Social Network Mapping and Trust

John Rolander, one of the good people at Katzenbach Partners , pointed me to a fine piece in Fortune Magazine about their work in OQ—Organizational Quotient. (July 23, 2007).

Katzenbach is a leader in identifying and analyzing the “constellation of collaborations, relationships and networks” that are responsible for much of an organization’s real effectiveness, and which is quite distinct from the formal organizational chart.

“Jon Katzenbach [calls the] ability to toggle between both power structures ‘organizational quotient,’ or OQ.”

Katzenbach helped Bell Canada scour 50,000 employees to identify “14 low- and mid-level managers who embodied the mentality the company sought: committed, passionate, and competitive. Here’s what they found:

The subjects shared the ability to get people to trust them and to solve problems rather than complain about them. “These people have incredible influence. It’s like the Life Cereal commercial—Will Mikey eat it?”

You could say this is yawningly obvious; but only in the rear-view mirror. Which makes it worth emphasizing.

First, these are 14 massively influential people. Influence doesn’t happen by accident. These people attract others. To be proper, others are attracted to them.

What attracts others? Their perceived trustworthiness; and their propensity to solve rather than complain.

As Phil McGee (who I’m appointing as a business guru) puts it, “All business problems boil down to two: a tendency to blame, and an inability to confront.” That’s the negative way to put it.

The positive way to put it is, business works best when driven by people who take responsibility, and who are trusted by others.

There is an awful lot of stuff written about how to be trusted. Listening. Eye contact. Networks. And so on.

We tend to forget that true trust is only earned by being trustworthy—which means, literally, worthy of trust. All else is fakery. Ask someone why they trust so-and-so, and you’ll always get two things near the top of the list—"he has my best interests at heart," and "I can trust him to speak the truth."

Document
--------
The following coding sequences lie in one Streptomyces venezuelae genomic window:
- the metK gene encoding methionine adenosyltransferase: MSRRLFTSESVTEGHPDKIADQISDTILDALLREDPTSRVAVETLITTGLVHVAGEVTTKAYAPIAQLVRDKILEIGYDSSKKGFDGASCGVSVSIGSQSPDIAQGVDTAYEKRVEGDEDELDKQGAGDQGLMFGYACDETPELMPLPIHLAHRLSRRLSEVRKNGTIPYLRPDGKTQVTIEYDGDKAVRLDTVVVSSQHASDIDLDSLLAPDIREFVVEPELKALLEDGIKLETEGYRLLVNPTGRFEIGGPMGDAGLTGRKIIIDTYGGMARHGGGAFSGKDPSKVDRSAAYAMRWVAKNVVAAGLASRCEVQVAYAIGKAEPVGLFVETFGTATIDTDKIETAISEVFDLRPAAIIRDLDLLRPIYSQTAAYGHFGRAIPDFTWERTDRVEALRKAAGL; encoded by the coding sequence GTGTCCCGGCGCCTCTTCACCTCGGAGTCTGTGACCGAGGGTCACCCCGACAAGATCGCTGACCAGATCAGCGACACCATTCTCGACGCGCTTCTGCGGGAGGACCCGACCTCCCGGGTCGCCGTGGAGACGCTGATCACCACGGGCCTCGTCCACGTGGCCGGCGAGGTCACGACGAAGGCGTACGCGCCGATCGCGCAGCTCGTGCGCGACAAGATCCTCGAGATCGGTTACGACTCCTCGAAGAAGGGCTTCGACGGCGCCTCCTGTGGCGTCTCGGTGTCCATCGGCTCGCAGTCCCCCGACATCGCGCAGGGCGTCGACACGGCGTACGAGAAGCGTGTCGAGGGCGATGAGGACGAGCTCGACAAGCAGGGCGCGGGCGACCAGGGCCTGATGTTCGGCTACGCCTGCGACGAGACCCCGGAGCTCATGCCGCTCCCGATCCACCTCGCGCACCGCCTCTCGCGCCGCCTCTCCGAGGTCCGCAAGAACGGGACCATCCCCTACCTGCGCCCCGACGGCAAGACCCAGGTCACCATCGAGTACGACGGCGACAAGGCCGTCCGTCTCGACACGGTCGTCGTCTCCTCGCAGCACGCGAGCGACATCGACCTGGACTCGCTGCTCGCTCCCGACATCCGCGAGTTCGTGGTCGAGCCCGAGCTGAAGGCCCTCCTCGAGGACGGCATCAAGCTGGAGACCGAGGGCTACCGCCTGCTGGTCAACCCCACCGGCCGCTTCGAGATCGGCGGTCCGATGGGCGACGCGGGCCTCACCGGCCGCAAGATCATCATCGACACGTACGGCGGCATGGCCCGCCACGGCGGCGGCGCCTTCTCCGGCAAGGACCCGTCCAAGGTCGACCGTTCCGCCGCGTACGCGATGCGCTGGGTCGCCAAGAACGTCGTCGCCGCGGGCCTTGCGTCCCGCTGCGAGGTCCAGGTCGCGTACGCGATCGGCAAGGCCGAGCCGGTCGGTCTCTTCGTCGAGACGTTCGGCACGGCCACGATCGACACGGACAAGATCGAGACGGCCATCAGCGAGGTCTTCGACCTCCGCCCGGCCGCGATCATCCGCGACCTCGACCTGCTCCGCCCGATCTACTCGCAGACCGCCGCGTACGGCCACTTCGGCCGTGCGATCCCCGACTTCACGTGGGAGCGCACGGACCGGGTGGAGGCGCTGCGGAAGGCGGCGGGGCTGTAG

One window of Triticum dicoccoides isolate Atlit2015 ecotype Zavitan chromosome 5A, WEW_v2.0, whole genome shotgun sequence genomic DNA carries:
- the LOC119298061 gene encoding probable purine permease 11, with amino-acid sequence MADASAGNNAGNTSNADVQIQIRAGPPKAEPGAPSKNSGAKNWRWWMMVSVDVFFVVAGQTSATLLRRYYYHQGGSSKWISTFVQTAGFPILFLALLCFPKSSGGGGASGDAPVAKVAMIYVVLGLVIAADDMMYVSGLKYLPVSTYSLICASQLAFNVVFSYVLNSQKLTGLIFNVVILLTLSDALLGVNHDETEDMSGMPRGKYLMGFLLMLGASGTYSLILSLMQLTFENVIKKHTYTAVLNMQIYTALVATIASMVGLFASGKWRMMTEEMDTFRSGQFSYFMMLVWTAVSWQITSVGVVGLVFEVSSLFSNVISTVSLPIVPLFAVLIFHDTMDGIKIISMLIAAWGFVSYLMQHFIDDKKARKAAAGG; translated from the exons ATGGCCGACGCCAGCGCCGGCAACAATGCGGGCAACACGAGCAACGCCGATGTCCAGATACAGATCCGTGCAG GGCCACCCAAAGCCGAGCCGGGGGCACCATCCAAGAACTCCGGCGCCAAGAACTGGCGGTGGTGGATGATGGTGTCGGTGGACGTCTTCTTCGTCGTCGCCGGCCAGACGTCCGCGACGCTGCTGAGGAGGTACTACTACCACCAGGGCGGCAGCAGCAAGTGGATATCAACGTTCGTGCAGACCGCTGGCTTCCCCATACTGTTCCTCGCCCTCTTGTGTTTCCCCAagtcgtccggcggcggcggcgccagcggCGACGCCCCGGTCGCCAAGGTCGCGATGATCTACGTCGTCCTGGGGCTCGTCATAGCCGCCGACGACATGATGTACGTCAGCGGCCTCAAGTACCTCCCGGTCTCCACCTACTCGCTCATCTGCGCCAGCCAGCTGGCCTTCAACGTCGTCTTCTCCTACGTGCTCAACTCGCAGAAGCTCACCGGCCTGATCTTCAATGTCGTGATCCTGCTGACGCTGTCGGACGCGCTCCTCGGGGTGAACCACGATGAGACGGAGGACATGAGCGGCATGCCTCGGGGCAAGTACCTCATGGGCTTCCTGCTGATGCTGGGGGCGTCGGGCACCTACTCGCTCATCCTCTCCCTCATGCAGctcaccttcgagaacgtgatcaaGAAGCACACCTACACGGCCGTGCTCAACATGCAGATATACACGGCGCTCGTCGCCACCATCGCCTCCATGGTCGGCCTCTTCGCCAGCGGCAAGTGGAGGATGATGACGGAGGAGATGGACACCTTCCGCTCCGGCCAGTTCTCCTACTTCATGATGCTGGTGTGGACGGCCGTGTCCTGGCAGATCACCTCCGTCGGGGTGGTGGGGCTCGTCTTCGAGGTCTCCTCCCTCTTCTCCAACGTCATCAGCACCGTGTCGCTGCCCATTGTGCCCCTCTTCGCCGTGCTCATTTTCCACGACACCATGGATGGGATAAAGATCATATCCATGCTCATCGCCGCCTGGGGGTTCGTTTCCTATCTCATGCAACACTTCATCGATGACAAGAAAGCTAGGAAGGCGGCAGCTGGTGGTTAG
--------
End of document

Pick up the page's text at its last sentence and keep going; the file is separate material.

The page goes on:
"Blame" reeks of falsehood—the word has connotations of evading responsibilty, lying about accountability. Valid assignment of responsibilty is devoid of “blame,” and the true measure of validity is whether one is willing to take on responsibility oneself. Clear assignment of responsibility speaks to both putting principles ahead of self-interest, and to speaking truth rather than spinning it.

So the presence of blame is a sure-fire signal of the lack of trustworthiness. How can you trust someone who will not take responsibility?

All of which is to say, mapping of social networks reveals something very fundamental—trust nodes.

Well done.

[Footnote: I must add, there is also a small irony here. As Katzenbach says in the article, “the informal organization is most helpful when you’re trying to influence behaviors that are more emotional than they are rational.”

The irony lies in the need for most organizations to have rational proof of the power of emotions over rationality.

Then again—whatever works ]

4 replies
  1. Martin Calle
    Martin Calle says:

    Hello Charles, Interesting piece. Think you would find a good mirror here in works of leadership guru John Maxwell. This sounds like his "Law of EF Hutton" in his book, Becoming a person of influence. His 21 Irrefutable laws of leadership and 17 Irrefutable laws of teamwork are also excellent.

    My Advertising Age Blog has undergone a change or two. Now named Madison Avenue. Provides "rapid relief from ordinary marketing." Hope you have time for a new visit. Thanks!

  2. Charlie (Green)
    Charlie (Green) says:


    I have an almost visceral negative reaction to books written after the 16th century with the phrase "21 Irrefutable Laws…" in the title.  Being published by a Christian book publisher doesn’t increase my comfort.

    Not that there’s anything wrong with that.  And, on issues of blame and integrity, we might well agree.  Ouch, you’re making my head hurt!


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